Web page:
Drop by drop

Joe Palca and Susie Neilson report on a phone-sized device that can test for cholera in 30 minutes. It’s the work of Katherine Clayton and colleagues at Purdue University.

Still early days; more field tests are planned.

[Clayton] knows making a cholera test doesn’t put her on a fast track for financial success.

Instead, she says, her background in engineering has made her feel a sense of obligation to help find solutions to global problems: “That’s what I enjoy — knowing what the future could look like.”

It was the engineering

The irritating canard about Metro service to Georgetown, exploded one more time: “How the urban legend of Georgetown residents halting a Metro stop came to be,” by Topher Mathews.

I researched the archives of the Washington Post and the Washington Star, looking for contemporaneous mentions of local opposition to a Metro stop in Georgetown. Throughout the period of the planning of Metro (i.e. the 1960s through to the system’s opening in 1976), I could not find one example.

Succession

Some wildflower species don’t need organics in the soil to thrive, and don’t need what we would call hospitable temperatures. Rachel Cohen of Boise State Public Radio takes a botany walk through Craters of the Moon National Monument and Preserve, which has 750 species on its checklist.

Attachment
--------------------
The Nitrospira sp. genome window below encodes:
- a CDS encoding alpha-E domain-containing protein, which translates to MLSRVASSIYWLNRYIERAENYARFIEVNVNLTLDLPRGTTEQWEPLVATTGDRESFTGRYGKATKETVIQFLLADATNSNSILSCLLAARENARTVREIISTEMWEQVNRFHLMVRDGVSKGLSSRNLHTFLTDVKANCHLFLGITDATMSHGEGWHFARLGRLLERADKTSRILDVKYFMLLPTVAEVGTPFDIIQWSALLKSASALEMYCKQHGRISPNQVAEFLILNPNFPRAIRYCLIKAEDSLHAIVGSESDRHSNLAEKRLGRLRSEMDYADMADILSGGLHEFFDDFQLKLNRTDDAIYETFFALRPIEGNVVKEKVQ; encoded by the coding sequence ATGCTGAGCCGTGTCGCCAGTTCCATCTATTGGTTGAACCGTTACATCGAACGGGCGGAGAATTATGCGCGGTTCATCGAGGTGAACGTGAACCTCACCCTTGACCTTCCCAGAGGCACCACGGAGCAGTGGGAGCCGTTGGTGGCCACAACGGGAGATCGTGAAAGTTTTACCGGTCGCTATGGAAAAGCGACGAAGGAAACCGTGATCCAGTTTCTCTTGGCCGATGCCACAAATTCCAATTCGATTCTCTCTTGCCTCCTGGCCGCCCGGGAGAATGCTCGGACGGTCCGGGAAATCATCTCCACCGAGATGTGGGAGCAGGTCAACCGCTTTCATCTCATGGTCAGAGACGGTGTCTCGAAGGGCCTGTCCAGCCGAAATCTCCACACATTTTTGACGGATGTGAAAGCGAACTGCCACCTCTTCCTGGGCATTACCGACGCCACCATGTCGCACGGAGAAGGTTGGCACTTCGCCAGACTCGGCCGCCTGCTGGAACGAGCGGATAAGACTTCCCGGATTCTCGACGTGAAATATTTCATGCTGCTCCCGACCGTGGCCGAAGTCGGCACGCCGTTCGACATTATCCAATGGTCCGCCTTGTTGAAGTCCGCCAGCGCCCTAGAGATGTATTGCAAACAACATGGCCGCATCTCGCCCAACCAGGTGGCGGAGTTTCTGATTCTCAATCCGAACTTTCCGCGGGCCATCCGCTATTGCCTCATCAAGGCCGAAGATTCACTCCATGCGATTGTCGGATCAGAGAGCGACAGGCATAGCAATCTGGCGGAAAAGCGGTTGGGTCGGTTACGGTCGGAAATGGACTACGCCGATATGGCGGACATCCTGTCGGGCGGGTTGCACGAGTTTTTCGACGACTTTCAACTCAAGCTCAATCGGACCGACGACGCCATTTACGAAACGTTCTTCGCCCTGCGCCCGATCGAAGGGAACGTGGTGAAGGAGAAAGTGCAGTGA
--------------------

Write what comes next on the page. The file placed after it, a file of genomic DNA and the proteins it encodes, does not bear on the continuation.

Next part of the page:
It’s too darn hot

A roundup of coffee agriculture-related stories:

Contemporary American Theater Festival 2019: 4

Michael Weller’s self-described work of “surreal slapstick” is the most challenging play of the festival, and ultimately the most rewarding, the one that gets under your skin. “Challenging” in the sense that some theatergoers don’t know what to make of it (as I consoled a seatmate) as well as in the technical sense. There are preposterous overnight transformations of the five characters’ living quarters, a remote-controlled bulldozer, and a series of silly headgear worn by the generator of all this surreal slapstick, one Mr. Shimeus (Wade McCollum). Shimeus spends most of the play wearing a tiny umbrella on his head.